As if to underline the adage that you should never believe something until it is officially denied, Ratan Tata, the chairman of the eponymous corporate behemoth, has officially denied that he objected to Mukesh Ambani‘s opulence in building a 27-storey home in an interview with The Times, London.
Most newspapers have dutifully carried Tata’s denial largely because Tata has developed a strange sensitivity toward criticism in the post-2G scam phase*. Alone among the lot, Business Standard has had the gumption to ask the simple question: why deny something that most people will wholeheartedly agree with?
“Ratan Tata’s non-statement on Mukesh Ambani’s opulent lifestyle will get a lot of heads nodding in agreement. Ambani makes a lot of money from his business and he is entitled to spend it as he sees fit. Even so, there is something curiously insensitive to splurging on an over-the-top, 27-storey home that has no redeeming architectural qualities, in a country in which many Indians are homeless— even in Mumbai.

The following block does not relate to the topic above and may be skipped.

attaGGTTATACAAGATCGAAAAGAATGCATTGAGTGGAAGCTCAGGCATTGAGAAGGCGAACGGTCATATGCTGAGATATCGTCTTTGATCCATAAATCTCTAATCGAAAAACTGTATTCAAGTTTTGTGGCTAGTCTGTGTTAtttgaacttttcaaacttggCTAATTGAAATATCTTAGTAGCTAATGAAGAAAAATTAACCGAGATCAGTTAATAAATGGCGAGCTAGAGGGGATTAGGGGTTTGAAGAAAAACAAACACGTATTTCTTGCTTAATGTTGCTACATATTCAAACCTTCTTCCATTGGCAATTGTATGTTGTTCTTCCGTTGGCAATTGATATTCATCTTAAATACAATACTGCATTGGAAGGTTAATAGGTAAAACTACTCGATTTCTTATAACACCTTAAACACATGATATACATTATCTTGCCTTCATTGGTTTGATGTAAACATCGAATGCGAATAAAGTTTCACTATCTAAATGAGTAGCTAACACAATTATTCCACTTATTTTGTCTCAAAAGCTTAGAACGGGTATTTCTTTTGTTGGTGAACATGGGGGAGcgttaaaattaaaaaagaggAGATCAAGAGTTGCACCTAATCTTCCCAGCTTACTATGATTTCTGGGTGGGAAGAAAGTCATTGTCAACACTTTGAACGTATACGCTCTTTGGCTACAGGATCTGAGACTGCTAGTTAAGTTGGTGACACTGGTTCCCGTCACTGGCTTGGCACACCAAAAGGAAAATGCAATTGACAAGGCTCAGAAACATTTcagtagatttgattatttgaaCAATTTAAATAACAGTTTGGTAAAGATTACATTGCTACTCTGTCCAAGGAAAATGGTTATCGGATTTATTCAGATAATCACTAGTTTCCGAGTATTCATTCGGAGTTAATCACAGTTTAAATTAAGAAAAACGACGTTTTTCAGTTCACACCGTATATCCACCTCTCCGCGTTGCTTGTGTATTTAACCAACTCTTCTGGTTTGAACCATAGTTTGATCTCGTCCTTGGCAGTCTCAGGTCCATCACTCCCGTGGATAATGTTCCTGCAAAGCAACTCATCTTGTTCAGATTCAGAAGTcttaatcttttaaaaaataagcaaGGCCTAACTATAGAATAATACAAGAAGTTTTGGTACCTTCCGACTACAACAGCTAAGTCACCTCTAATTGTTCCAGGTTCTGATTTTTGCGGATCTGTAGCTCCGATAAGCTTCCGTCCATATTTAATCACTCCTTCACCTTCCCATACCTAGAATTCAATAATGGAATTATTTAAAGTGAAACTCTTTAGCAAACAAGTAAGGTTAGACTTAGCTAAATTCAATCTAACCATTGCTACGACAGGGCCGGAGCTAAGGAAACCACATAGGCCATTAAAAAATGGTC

“To be sure, Ambani is unlikely to have solved India’s poverty problem if he hadn’t built the tower on land once used to run an orphanage. Still, as Tata suggested, he could well have spent it to mitigate the hardship of the poor. Two billion dollars, the reported construction cost for Antilla, could build several decent apartments for slum-dwellers being relocated from Dharavi, for instance.
“Tata is much less wealthy and lives a life that is luxurious by most Indian standards. But he practises a dignified restraint and is backed by a level of welfare spending that his fellow industrialists would do well to follow. Tata, in sum, should own up to what he did not say.”
* Disclosures apply
Read the full editorial: Quote, unquote
Also read: Madness, megalomania or hard-earned fruits?